When I started the research I thought it would be good to have a closer look at the origins of cinema and found out that in the beginning there is the illusion of motion, described in 1824 by the British physician Peter Mark Roget. It is the visual experience of a series of still pictures set into motion creating the illusion of movement, commonly known as the term ‘persistence of vision’.
Persistence of vision is a little bit of a controversial theory stating that the human eye, or sometimes claimed the brain, keeps images for a fraction of a second (+/- 0.04 second). This theory assumes that everything we see is a mix of what is happing now and 0.04 seconds ago.
For a long time this phenomenon was the explanation we perceive a sequence of frames as a continuous moving picture. In 1912 this idea was challenged with the theory that the illusion of continuous motion is a result of the brain assuming movement between two static images when shown in quick succession, known as beta movement, rather than storing images for a fraction of a second.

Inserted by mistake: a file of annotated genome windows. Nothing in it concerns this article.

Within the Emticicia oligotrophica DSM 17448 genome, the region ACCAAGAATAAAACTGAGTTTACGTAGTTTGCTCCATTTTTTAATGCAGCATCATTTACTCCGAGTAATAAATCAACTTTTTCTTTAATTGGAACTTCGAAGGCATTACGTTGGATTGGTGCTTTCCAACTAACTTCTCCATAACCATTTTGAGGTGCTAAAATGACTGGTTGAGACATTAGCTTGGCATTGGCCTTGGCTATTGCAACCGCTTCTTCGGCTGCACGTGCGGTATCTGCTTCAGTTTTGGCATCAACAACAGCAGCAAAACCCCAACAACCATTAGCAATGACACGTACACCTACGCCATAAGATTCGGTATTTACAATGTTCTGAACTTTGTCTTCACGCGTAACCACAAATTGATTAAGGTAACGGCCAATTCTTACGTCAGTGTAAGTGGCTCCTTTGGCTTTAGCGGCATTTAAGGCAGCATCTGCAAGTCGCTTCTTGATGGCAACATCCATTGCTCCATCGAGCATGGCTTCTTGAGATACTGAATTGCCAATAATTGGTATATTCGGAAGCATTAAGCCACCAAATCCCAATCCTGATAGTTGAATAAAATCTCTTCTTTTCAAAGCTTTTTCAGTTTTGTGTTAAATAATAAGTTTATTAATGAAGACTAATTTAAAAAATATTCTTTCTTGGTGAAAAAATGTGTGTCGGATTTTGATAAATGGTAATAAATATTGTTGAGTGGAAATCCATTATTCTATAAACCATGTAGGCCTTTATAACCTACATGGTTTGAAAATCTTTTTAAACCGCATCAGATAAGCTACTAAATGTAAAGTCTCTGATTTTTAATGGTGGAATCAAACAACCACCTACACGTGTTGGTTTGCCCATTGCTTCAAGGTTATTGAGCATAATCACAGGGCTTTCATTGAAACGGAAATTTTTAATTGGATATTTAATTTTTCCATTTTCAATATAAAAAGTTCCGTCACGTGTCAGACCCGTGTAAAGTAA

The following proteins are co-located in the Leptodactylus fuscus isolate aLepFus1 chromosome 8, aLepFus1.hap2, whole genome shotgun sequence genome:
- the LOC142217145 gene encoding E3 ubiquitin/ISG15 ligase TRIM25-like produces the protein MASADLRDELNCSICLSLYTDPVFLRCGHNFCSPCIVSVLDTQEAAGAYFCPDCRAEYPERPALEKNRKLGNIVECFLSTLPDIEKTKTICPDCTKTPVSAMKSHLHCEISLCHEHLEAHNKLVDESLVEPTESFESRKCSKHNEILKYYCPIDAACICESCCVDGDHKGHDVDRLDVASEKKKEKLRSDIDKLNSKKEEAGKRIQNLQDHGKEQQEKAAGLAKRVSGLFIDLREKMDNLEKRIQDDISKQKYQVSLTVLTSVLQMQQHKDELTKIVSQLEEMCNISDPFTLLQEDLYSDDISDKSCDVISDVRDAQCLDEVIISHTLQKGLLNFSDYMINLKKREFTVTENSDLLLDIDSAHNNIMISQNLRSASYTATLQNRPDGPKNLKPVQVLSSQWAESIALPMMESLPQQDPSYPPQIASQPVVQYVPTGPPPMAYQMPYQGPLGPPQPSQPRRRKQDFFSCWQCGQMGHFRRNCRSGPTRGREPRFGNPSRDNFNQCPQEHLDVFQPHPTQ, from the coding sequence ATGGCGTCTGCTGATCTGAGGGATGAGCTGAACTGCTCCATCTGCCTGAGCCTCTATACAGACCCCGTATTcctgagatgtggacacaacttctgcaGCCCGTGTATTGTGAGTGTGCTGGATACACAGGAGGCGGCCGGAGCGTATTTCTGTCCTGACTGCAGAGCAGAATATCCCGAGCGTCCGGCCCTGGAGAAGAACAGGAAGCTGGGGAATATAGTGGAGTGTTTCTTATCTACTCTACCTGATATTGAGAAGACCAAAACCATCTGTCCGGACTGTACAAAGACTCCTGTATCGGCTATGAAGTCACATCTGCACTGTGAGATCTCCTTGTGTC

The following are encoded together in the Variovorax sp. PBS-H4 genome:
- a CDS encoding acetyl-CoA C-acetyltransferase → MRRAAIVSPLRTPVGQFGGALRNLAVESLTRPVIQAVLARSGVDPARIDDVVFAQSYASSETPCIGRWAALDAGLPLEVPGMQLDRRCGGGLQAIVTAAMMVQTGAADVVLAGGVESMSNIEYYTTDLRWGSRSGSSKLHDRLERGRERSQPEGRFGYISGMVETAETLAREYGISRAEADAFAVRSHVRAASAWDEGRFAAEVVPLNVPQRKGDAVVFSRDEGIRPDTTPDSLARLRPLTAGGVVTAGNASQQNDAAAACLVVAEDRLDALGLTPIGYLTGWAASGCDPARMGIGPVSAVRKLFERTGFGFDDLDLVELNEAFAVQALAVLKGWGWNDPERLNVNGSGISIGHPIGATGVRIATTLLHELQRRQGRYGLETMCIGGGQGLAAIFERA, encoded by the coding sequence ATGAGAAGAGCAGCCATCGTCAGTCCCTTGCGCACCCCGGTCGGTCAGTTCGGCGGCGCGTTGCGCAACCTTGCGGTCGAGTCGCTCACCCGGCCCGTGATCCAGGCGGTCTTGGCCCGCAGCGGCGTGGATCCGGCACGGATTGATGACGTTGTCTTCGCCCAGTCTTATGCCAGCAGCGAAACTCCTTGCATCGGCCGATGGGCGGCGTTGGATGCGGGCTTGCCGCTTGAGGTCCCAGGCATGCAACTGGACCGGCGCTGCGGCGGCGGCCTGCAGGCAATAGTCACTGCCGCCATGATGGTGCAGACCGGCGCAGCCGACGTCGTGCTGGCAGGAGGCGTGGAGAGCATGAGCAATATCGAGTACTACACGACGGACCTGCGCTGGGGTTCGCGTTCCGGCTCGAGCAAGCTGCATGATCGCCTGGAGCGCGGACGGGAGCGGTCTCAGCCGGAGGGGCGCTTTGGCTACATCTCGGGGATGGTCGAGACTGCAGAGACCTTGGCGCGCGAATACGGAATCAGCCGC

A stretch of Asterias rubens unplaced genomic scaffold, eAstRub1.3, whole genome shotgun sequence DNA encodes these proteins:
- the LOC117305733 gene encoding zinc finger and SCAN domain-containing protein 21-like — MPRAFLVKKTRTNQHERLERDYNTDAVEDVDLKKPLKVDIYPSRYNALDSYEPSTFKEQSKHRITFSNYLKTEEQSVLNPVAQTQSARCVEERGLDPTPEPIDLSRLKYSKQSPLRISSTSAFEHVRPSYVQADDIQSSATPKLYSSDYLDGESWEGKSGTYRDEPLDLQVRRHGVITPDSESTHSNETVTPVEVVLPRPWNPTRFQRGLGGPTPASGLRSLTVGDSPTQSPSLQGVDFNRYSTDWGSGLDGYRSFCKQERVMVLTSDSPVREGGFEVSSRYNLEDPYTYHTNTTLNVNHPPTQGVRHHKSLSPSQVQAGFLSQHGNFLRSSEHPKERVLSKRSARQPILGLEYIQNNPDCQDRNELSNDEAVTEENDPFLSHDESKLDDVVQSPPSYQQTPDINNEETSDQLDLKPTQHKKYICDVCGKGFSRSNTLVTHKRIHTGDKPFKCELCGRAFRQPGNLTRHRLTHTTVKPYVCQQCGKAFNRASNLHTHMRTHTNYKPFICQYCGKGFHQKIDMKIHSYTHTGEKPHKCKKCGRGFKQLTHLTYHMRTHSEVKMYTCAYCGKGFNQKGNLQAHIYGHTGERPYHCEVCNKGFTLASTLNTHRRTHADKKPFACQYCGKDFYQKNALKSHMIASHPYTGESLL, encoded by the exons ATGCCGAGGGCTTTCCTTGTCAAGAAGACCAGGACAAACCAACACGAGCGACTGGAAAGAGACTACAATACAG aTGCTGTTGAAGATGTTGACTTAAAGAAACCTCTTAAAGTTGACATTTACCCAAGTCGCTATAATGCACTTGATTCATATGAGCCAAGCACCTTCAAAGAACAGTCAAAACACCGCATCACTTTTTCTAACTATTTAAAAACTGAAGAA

How ever exactly this works we know that we experience ‘normal’ motion when frames are displayed at a speed of 24 frames per second.
Eadweard Muybridge paved the way for animation with his “The horse in motion” (1878), showing the motion of a horse galloping, frame by frame, having all of its four hoofs off the ground at some point during the galloping sequence. It was an experiment initiated by Leland Stanford , a race horse owner, in cooperation with Eadweard Muybridge to prove that a horse has all its four hooves off the ground during the galloping sequence. The outcome of this experiment that involved 24 cameras with delicate triggers did not only prove this was the case, but also that these static images resulted in movement when played at a speed of 24 frames per second.